WHY did Michele Bachmann do so poorly among women voters? According to polls in December, she had less than 8 percent of the female vote in Iowa.
The answer to this question perhaps can be found by looking at Sarah Palin’s popularity. Though Palin withdrew, it’s safe to assume she would have done much better among women voters. Palin is younger than Bachmann. That’s one big difference. Women could more easily project their own hopes onto Palin’s relative youthfulness. Second, Palin is a have-it-all, you-can-do-anything evangelical, a shot of adrenalin to women wanting to keep up with the demanding feminist, self-inventing lifestyle. Michele, in contrast, is a reality principle. Bachmann has led much the same busy life, but Palin’s bouyant exuberance is much more suggestive of the idea that all will turn out fine.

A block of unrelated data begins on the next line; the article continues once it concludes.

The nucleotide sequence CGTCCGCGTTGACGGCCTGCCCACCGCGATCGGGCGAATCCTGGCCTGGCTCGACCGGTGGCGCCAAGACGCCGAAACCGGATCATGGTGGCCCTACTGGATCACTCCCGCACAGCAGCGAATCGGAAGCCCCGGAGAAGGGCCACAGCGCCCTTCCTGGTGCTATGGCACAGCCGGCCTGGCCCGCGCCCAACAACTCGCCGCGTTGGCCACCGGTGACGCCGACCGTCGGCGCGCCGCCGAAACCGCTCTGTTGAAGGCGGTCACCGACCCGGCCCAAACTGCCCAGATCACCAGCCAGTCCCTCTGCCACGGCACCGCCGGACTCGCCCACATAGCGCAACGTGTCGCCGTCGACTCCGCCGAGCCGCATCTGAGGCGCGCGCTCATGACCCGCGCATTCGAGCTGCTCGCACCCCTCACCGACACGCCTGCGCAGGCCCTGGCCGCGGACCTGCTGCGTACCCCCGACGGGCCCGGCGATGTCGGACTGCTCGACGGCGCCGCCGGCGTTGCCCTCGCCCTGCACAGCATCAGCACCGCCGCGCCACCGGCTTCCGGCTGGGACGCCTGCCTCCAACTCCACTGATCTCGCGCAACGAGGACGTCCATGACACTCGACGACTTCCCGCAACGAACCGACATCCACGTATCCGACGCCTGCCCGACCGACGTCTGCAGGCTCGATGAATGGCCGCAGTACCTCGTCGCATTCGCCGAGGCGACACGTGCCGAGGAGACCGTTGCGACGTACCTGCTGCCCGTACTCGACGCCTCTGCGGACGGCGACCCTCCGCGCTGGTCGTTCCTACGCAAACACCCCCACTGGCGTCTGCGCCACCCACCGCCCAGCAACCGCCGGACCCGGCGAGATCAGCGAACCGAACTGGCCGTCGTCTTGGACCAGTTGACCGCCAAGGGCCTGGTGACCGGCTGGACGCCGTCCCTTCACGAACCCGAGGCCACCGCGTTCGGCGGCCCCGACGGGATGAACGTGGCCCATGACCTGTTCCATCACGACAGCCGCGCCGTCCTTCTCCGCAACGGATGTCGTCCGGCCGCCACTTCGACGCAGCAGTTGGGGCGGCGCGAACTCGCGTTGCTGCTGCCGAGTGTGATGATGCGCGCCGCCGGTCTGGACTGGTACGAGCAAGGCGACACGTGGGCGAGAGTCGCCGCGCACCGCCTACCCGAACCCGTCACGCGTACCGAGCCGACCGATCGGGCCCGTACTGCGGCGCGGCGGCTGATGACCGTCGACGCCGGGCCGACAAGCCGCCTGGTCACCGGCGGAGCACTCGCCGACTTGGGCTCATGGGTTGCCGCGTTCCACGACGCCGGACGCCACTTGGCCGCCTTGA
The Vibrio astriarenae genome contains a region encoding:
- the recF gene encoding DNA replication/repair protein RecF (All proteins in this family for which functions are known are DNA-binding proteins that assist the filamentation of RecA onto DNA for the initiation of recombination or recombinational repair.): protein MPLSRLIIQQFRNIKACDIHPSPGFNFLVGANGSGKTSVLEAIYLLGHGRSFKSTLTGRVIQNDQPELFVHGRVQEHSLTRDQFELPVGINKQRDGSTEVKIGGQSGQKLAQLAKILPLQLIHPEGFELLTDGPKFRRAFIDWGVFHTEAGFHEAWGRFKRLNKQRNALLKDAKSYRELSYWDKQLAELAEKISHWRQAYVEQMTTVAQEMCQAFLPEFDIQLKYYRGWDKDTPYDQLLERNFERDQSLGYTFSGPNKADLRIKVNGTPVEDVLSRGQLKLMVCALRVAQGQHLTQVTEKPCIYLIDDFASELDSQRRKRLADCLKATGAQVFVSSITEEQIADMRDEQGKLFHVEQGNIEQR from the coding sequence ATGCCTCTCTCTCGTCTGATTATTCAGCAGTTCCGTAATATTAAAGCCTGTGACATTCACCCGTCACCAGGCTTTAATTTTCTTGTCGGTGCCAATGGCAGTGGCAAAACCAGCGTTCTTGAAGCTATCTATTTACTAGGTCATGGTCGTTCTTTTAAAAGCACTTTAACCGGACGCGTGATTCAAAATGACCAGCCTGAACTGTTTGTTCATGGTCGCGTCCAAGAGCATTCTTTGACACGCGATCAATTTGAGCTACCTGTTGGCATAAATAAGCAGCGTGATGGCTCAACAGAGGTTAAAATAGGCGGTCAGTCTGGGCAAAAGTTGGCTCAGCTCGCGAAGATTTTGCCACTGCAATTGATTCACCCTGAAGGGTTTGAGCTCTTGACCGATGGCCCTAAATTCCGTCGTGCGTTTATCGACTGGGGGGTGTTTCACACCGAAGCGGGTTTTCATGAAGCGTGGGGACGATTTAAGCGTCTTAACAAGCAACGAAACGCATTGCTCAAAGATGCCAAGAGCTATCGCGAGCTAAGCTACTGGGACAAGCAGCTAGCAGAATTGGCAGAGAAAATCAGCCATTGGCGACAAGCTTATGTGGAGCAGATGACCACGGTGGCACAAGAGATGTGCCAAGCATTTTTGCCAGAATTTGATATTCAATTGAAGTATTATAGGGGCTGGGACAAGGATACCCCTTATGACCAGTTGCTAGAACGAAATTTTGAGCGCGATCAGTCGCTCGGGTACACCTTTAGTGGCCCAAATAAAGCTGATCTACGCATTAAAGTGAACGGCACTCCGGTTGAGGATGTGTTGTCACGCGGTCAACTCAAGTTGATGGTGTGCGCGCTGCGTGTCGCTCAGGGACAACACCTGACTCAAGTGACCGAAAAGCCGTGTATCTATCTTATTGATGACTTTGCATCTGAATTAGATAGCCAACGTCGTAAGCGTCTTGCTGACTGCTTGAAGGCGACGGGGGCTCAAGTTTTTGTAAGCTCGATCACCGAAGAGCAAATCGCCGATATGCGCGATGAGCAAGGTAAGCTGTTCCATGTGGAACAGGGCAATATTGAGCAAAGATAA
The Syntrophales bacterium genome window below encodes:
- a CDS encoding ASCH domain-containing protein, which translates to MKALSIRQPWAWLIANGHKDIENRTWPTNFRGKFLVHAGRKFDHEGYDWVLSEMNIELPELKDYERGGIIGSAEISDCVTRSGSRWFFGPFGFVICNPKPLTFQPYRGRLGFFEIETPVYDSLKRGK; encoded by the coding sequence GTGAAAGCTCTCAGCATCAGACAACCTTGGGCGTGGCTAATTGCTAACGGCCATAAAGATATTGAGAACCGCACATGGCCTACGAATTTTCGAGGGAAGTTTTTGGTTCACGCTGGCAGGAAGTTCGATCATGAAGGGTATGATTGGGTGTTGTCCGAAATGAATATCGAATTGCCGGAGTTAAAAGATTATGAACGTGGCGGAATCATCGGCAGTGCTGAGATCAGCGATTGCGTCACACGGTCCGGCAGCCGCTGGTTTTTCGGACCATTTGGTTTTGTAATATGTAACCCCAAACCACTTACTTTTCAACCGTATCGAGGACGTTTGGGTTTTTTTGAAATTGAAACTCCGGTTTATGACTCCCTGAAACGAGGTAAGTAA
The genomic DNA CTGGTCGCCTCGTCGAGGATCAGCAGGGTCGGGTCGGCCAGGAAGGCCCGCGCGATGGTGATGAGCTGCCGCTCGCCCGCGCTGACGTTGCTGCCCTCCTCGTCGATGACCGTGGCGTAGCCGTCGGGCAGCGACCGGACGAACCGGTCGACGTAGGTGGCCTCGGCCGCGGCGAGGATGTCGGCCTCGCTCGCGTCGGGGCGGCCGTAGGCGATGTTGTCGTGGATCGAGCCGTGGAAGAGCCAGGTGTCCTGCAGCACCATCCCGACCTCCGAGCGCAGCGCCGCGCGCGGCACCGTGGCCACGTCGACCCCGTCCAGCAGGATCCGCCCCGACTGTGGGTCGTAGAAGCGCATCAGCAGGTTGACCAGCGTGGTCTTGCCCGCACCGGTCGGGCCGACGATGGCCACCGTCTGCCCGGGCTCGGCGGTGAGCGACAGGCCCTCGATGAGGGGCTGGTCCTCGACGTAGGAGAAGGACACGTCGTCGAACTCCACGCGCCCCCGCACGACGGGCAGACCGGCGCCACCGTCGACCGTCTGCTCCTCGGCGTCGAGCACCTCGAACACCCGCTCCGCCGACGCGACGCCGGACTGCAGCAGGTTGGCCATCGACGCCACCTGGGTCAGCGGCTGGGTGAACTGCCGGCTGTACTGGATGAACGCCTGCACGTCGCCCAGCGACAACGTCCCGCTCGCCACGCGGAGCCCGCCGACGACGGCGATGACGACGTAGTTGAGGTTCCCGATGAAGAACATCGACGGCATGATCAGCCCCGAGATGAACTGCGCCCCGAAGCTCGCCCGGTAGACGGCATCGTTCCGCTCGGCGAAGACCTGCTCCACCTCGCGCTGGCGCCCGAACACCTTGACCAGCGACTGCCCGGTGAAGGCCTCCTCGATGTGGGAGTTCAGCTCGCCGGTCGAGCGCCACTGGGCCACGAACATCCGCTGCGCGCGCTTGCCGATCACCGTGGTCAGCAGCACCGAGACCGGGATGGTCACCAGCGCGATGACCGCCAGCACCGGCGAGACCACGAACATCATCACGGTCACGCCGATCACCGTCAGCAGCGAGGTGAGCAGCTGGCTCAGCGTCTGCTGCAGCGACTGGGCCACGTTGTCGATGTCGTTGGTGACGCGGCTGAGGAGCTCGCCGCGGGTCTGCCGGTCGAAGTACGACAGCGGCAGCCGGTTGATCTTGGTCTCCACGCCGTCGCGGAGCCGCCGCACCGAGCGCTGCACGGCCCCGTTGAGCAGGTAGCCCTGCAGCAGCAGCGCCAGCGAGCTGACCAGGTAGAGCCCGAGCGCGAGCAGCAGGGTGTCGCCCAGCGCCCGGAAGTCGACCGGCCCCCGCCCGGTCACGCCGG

Finally, there is a moral seriousness about Bachmann that Palin does not possess. Her concern, especially about homosexual liberation, is an admission that we are in a state of decline. By her seriousness alone, Bachmann reminds women of the hard work that women have traditionally done, work that calls on the deepest part of oneself and that brings in no pay. She is part of a long line of militant defenders of home. Women aren’t willing to do this work anymore. They can’t do it and make lots of money too.